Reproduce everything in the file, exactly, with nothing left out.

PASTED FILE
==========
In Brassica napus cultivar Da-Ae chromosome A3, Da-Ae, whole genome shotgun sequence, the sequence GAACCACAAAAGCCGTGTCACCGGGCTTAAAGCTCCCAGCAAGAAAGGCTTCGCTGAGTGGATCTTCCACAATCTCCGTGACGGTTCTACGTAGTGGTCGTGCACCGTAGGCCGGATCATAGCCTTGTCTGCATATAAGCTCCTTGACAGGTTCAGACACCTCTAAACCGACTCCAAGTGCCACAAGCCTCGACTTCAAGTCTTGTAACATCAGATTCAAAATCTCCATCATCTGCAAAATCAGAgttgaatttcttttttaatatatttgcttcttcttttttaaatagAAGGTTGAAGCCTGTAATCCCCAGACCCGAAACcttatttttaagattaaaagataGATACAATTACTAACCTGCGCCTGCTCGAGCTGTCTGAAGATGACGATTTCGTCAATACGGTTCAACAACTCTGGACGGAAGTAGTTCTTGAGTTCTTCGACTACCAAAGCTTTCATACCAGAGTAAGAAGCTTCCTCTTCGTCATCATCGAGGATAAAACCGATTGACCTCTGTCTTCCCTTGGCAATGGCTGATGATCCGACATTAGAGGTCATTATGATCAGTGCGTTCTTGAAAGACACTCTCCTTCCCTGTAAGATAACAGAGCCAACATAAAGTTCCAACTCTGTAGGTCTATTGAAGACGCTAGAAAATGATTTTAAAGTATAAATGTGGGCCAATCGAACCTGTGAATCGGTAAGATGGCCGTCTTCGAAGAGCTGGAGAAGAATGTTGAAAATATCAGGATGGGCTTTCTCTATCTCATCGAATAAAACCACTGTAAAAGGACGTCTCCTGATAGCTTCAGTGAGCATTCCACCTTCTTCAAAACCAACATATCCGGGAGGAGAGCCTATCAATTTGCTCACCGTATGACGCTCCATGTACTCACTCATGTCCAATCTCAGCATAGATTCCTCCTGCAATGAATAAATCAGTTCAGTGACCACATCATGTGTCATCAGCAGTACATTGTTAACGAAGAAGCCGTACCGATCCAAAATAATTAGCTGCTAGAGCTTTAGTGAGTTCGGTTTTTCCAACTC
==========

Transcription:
In Brassica napus cultivar Da-Ae chromosome A3, Da-Ae, whole genome shotgun sequence, the sequence GAACCACAAAAGCCGTGTCACCGGGCTTAAAGCTCCCAGCAAGAAAGGCTTCGCTGAGTGGATCTTCCACAATCTCCGTGACGGTTCTACGTAGTGGTCGTGCACCGTAGGCCGGATCATAGCCTTGTCTGCATATAAGCTCCTTGACAGGTTCAGACACCTCTAAACCGACTCCAAGTGCCACAAGCCTCGACTTCAAGTCTTGTAACATCAGATTCAAAATCTCCATCATCTGCAAAATCAGAgttgaatttcttttttaatatatttgcttcttcttttttaaatagAAGGTTGAAGCCTGTAATCCCCAGACCCGAAACcttatttttaagattaaaagataGATACAATTACTAACCTGCGCCTGCTCGAGCTGTCTGAAGATGACGATTTCGTCAATACGGTTCAACAACTCTGGACGGAAGTAGTTCTTGAGTTCTTCGACTACCAAAGCTTTCATACCAGAGTAAGAAGCTTCCTCTTCGTCATCATCGAGGATAAAACCGATTGACCTCTGTCTTCCCTTGGCAATGGCTGATGATCCGACATTAGAGGTCATTATGATCAGTGCGTTCTTGAAAGACACTCTCCTTCCCTGTAAGATAACAGAGCCAACATAAAGTTCCAACTCTGTAGGTCTATTGAAGACGCTAGAAAATGATTTTAAAGTATAAATGTGGGCCAATCGAACCTGTGAATCGGTAAGATGGCCGTCTTCGAAGAGCTGGAGAAGAATGTTGAAAATATCAGGATGGGCTTTCTCTATCTCATCGAATAAAACCACTGTAAAAGGACGTCTCCTGATAGCTTCAGTGAGCATTCCACCTTCTTCAAAACCAACATATCCGGGAGGAGAGCCTATCAATTTGCTCACCGTATGACGCTCCATGTACTCACTCATGTCCAATCTCAGCATAGATTCCTCCTGCAATGAATAAATCAGTTCAGTGACCACATCATGTGTCATCAGCAGTACATTGTTAACGAAGAAGCCGTACCGATCCAAAATAATTAGCTGCTAGAGCTTTAGTGAGTTCGGTTTTTCCAACTC